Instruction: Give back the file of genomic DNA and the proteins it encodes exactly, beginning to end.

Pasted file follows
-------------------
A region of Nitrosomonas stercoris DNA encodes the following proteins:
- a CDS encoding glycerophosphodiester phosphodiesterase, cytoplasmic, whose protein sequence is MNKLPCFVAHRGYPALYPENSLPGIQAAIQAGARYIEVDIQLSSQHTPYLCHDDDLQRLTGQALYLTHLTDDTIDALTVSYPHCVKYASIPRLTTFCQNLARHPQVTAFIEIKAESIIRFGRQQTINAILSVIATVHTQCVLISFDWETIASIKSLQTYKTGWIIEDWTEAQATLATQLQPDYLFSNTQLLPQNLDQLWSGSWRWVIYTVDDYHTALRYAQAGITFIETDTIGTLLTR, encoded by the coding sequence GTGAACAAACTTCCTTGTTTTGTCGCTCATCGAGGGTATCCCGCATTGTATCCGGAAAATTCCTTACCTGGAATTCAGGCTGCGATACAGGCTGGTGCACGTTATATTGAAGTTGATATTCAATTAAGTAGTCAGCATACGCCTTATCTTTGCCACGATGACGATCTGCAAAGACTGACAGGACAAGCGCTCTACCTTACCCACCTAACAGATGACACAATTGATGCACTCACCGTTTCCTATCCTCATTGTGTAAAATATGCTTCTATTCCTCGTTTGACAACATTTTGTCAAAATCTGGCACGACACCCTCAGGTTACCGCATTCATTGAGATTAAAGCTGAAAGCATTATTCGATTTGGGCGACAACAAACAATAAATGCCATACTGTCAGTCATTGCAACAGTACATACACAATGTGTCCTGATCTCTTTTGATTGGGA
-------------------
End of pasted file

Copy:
A region of Nitrosomonas stercoris DNA encodes the following proteins:
- a CDS encoding glycerophosphodiester phosphodiesterase, cytoplasmic, whose protein sequence is MNKLPCFVAHRGYPALYPENSLPGIQAAIQAGARYIEVDIQLSSQHTPYLCHDDDLQRLTGQALYLTHLTDDTIDALTVSYPHCVKYASIPRLTTFCQNLARHPQVTAFIEIKAESIIRFGRQQTINAILSVIATVHTQCVLISFDWETIASIKSLQTYKTGWIIEDWTEAQATLATQLQPDYLFSNTQLLPQNLDQLWSGSWRWVIYTVDDYHTALRYAQAGITFIETDTIGTLLTR, encoded by the coding sequence GTGAACAAACTTCCTTGTTTTGTCGCTCATCGAGGGTATCCCGCATTGTATCCGGAAAATTCCTTACCTGGAATTCAGGCTGCGATACAGGCTGGTGCACGTTATATTGAAGTTGATATTCAATTAAGTAGTCAGCATACGCCTTATCTTTGCCACGATGACGATCTGCAAAGACTGACAGGACAAGCGCTCTACCTTACCCACCTAACAGATGACACAATTGATGCACTCACCGTTTCCTATCCTCATTGTGTAAAATATGCTTCTATTCCTCGTTTGACAACATTTTGTCAAAATCTGGCACGACACCCTCAGGTTACCGCATTCATTGAGATTAAAGCTGAAAGCATTATTCGATTTGGGCGACAACAAACAATAAATGCCATACTGTCAGTCATTGCAACAGTACATACACAATGTGTCCTGATCTCTTTTGATTGGGA